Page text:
The results of these studies have been interpreted by the International Commission on Radiological Protection ICRP 1 in terms of a lifetime risk coefficient of 0. Thus, there is no consideration of the presumed greater sensitivity to radiation of the very young and the elderly. Also, there is no consideration of the sensitivity of the fetus. From the experience in Japan, it is known that substantial effects on the fetus can occur, and these effects depend on the age stage of organogenesis of the fetus.
The transfer of radio nuclides to the fetus resulting from their intake by the mother is another pathway of concern. Radiation dose coefficients for this pathway have been published by the ICRP. Another long-term health effect that is not considered here is the induction of eye cataracts. This effect has been noted in the Japanese studies and also in a study of the Chernobyl cleanup workers. Compared to the fatalities from prompt, acute fallout and latent cancer fatalities, the absolute number of effects on the fetus is small and is captured within the bounds of the uncertainty.
The number of eye cataracts, based on the experience of the Chernobyl workers, is not small. The occurrence of eye cataracts in the now aging Japanese population is several tens of percent among those more heavily exposed. Finally, there has been a recently confirmed finding that the Japanese survivors are experiencing a statistically significant increase in the occurrence of a number of noncancer diseases, 6 including hypertension, myocardial infarction, thyroid disease, cataracts, chronic liver disease and cirrhosis, and, in females, uterine myoma.
There has been a negative response in the occurrence of glaucoma. A nominal risk coefficient for the seven categories of disease is about 0. The largest fraction of the risk is due to thyroid disease. Thermal radiation may make fire a collateral effect of the use of surface burst, airburst, or shallow-penetrating nuclear weapons.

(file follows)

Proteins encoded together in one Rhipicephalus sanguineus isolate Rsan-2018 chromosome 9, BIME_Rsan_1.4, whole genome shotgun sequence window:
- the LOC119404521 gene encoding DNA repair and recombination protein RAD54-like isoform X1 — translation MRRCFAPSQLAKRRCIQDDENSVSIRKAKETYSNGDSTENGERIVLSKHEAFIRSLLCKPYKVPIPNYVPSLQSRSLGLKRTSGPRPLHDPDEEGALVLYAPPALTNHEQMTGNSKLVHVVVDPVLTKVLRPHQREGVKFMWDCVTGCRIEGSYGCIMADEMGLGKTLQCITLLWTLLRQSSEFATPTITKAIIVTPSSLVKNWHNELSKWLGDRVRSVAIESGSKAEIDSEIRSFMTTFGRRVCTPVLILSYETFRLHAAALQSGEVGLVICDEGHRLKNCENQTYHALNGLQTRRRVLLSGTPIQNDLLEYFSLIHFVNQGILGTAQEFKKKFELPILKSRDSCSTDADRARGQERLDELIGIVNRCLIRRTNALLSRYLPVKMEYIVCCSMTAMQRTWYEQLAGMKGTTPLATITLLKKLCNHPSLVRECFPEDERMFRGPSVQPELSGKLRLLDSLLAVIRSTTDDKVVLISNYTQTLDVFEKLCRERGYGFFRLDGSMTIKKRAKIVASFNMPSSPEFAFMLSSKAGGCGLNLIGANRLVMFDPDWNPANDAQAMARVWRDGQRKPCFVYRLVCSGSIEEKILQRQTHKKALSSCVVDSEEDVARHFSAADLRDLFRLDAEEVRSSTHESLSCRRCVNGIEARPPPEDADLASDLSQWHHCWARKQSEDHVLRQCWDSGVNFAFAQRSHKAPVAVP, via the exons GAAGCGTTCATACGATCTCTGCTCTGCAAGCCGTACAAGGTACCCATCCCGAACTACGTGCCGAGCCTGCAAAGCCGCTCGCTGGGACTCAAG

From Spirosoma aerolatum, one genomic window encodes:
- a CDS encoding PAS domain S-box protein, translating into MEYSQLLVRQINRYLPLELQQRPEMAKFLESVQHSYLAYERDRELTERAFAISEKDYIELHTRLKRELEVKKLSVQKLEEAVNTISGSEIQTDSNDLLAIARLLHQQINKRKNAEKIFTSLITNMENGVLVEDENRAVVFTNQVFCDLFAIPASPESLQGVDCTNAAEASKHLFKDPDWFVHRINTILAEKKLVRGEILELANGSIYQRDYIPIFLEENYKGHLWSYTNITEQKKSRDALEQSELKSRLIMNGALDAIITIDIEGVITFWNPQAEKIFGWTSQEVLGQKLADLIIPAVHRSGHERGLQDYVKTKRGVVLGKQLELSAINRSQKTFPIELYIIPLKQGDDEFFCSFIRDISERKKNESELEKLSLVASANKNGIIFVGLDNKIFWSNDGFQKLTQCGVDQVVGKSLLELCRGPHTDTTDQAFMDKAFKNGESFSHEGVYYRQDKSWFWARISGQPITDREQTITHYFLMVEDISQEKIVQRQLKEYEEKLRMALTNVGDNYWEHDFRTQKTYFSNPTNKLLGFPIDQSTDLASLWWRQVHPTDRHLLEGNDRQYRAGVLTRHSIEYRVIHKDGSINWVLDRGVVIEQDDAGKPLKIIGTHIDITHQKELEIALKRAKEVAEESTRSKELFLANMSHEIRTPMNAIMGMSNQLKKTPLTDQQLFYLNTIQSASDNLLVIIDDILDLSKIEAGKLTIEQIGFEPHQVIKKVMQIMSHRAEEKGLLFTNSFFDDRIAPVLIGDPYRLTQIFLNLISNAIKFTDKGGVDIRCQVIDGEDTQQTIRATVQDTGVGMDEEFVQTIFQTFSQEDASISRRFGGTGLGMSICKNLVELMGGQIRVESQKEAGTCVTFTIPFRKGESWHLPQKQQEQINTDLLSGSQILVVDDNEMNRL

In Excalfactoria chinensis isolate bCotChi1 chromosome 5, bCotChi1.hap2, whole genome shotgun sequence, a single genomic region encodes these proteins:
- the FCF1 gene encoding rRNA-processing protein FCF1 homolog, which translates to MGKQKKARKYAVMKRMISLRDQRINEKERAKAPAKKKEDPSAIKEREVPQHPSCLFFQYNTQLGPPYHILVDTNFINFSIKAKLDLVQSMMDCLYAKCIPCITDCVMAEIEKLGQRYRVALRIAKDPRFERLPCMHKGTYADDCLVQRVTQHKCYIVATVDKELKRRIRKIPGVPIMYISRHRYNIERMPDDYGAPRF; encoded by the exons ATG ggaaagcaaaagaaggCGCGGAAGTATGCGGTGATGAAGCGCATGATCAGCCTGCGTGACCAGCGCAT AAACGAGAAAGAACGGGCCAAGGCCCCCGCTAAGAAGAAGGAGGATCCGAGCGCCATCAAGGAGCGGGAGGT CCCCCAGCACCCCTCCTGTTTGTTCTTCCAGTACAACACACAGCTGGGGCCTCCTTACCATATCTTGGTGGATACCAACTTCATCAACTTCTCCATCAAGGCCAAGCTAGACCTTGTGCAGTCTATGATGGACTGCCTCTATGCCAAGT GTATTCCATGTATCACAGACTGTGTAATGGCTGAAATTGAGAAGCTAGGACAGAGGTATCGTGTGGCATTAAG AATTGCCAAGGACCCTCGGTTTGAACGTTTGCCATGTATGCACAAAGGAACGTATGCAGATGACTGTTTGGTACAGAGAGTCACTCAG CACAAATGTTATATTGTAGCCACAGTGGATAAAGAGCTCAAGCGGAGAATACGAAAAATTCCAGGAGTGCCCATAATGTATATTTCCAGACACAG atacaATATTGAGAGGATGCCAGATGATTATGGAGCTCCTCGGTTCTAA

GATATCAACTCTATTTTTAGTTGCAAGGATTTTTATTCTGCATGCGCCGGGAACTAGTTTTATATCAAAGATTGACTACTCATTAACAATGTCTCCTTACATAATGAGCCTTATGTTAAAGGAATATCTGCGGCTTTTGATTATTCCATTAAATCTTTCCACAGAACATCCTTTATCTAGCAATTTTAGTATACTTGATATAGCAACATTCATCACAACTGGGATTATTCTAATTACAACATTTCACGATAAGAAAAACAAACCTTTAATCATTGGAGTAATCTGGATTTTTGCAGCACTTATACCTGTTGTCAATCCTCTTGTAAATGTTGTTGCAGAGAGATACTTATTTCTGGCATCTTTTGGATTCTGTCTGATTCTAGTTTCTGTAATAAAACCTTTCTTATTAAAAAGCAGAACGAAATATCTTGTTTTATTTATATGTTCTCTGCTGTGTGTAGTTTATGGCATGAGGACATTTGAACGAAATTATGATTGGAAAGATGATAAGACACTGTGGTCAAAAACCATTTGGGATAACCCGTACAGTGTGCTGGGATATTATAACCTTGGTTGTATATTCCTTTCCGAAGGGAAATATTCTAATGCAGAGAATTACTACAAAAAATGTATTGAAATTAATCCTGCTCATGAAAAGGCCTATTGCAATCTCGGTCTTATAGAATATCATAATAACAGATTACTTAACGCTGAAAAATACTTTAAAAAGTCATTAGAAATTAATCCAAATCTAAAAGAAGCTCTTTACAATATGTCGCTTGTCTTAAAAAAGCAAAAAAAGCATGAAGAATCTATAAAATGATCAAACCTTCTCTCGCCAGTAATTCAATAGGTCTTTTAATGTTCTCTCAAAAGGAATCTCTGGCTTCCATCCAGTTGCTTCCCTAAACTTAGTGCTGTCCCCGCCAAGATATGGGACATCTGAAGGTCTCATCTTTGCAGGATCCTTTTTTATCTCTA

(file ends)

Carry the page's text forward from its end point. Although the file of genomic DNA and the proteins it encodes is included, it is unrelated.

The potential for fire damage depends on the nature of the burst and the surroundings. If there is a fireball, fires will be a direct result of the absorption of thermal radiation. Fires can also result as an indirect effect of the destruction caused by a blast wave, which can, for example, upset stoves and furnaces, rupture gas lines, and so on. A shallow-penetrating nuclear weapon of, say, to kilotons at a 3 to 5 meter depth of burst will generate a substantial fireball that will not fade as fast as the air blast. Detonation of a nuclear weapon in a forested area virtually guarantees fire damage at ranges greater than the range of air-blast damage.
If the burst is in a city environment where buildings are closely spaced, say less than 10 to 15 meters, fires will spread from burning buildings to adjacent ones. In Germany and Japan in World War II, safe separation distance ranged from about 30 to 50 feet for a 50 percent probability of spread , but for modern urban areas this distance could be larger.
This type of damage is less likely to occur in suburban areas where buildings are more widely separated. Once started, fire spread continues until the fire runs out of fuel or until the distance to the next source of fuel is too great. Thus, fire caused directly by thermal ignitions, fire caused indirectly by disruptive blast waves, and spread of fire are all potential, but uncertain, effects.